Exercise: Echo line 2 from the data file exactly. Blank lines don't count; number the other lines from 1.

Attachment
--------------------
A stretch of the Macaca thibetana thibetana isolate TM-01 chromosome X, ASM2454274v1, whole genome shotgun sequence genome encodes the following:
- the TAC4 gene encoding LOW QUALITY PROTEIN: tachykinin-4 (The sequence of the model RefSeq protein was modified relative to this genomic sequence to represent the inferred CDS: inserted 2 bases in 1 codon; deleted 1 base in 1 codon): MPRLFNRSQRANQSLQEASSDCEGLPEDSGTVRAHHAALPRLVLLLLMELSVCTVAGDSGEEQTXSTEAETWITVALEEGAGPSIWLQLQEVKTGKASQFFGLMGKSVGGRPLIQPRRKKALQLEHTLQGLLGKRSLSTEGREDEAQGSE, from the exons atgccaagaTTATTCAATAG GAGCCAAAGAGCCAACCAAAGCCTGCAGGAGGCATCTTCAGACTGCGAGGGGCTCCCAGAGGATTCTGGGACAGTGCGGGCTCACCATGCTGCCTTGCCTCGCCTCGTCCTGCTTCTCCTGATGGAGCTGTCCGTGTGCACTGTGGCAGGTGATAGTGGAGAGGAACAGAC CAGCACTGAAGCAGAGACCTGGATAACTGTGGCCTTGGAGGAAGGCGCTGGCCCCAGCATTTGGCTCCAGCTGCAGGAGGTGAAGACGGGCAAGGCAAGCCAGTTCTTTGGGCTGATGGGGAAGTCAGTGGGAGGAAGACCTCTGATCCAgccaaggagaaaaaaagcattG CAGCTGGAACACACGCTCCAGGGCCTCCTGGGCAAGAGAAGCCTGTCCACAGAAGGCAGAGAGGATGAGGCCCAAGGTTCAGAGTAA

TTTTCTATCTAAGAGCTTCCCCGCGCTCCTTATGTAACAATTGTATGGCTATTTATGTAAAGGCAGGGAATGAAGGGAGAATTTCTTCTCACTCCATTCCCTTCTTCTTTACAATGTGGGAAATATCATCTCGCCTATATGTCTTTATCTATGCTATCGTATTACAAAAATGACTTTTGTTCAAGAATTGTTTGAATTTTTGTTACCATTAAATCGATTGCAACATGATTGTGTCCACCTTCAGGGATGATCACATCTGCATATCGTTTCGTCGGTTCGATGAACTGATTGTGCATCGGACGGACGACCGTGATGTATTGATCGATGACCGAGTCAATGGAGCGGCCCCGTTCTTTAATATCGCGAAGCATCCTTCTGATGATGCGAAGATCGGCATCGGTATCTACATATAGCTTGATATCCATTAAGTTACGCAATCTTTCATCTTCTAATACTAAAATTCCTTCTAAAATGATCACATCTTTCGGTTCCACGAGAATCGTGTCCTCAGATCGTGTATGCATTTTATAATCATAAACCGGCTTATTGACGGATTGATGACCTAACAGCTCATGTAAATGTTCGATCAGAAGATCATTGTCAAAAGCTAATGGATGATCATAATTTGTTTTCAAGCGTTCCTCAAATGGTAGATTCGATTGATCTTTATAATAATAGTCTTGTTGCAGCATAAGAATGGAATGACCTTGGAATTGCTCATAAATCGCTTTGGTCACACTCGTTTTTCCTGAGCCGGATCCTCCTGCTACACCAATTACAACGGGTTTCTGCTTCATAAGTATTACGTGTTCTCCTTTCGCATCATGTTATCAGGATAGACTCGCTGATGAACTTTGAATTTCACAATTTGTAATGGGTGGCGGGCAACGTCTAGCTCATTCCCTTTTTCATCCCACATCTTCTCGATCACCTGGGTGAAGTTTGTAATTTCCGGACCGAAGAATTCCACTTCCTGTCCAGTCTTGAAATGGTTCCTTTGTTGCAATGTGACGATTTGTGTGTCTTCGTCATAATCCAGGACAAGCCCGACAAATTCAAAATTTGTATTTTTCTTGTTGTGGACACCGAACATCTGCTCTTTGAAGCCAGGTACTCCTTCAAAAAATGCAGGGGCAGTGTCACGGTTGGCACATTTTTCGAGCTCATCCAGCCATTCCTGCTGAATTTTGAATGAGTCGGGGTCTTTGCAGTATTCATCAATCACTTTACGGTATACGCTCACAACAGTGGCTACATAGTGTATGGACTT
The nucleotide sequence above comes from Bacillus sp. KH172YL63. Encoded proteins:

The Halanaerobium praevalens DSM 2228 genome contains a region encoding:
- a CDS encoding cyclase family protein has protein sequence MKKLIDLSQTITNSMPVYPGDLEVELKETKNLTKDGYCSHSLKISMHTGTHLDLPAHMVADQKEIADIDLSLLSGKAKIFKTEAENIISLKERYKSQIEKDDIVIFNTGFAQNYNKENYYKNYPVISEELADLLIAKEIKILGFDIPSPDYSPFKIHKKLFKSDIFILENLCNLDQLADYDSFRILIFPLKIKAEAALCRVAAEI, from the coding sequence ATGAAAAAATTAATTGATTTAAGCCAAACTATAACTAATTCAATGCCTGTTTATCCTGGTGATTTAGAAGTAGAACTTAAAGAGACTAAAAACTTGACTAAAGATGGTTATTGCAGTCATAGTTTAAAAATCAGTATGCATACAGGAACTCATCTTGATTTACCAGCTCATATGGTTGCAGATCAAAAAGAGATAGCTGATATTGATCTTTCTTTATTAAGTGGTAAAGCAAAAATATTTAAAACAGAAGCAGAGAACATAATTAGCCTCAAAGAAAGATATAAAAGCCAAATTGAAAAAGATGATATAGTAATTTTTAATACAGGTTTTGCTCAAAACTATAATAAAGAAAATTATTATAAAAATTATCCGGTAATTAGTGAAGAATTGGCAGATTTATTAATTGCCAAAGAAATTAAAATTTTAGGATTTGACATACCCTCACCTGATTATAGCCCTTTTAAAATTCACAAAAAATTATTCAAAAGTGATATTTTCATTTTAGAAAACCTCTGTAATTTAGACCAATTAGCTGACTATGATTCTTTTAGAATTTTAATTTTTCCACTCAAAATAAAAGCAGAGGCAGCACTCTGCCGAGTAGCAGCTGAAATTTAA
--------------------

- the TAC4 gene encoding LOW QUALITY PROTEIN: tachykinin-4 (The sequence of the model RefSeq protein was modified relative to this genomic sequence to represent the inferred CDS: inserted 2 bases in 1 codon; deleted 1 base in 1 codon): MPRLFNRSQRANQSLQEASSDCEGLPEDSGTVRAHHAALPRLVLLLLMELSVCTVAGDSGEEQTXSTEAETWITVALEEGAGPSIWLQLQEVKTGKASQFFGLMGKSVGGRPLIQPRRKKALQLEHTLQGLLGKRSLSTEGREDEAQGSE, from the exons atgccaagaTTATTCAATAG GAGCCAAAGAGCCAACCAAAGCCTGCAGGAGGCATCTTCAGACTGCGAGGGGCTCCCAGAGGATTCTGGGACAGTGCGGGCTCACCATGCTGCCTTGCCTCGCCTCGTCCTGCTTCTCCTGATGGAGCTGTCCGTGTGCACTGTGGCAGGTGATAGTGGAGAGGAACAGAC CAGCACTGAAGCAGAGACCTGGATAACTGTGGCCTTGGAGGAAGGCGCTGGCCCCAGCATTTGGCTCCAGCTGCAGGAGGTGAAGACGGGCAAGGCAAGCCAGTTCTTTGGGCTGATGGGGAAGTCAGTGGGAGGAAGACCTCTGATCCAgccaaggagaaaaaaagcattG CAGCTGGAACACACGCTCCAGGGCCTCCTGGGCAAGAGAAGCCTGTCCACAGAAGGCAGAGAGGATGAGGCCCAAGGTTCAGAGTAA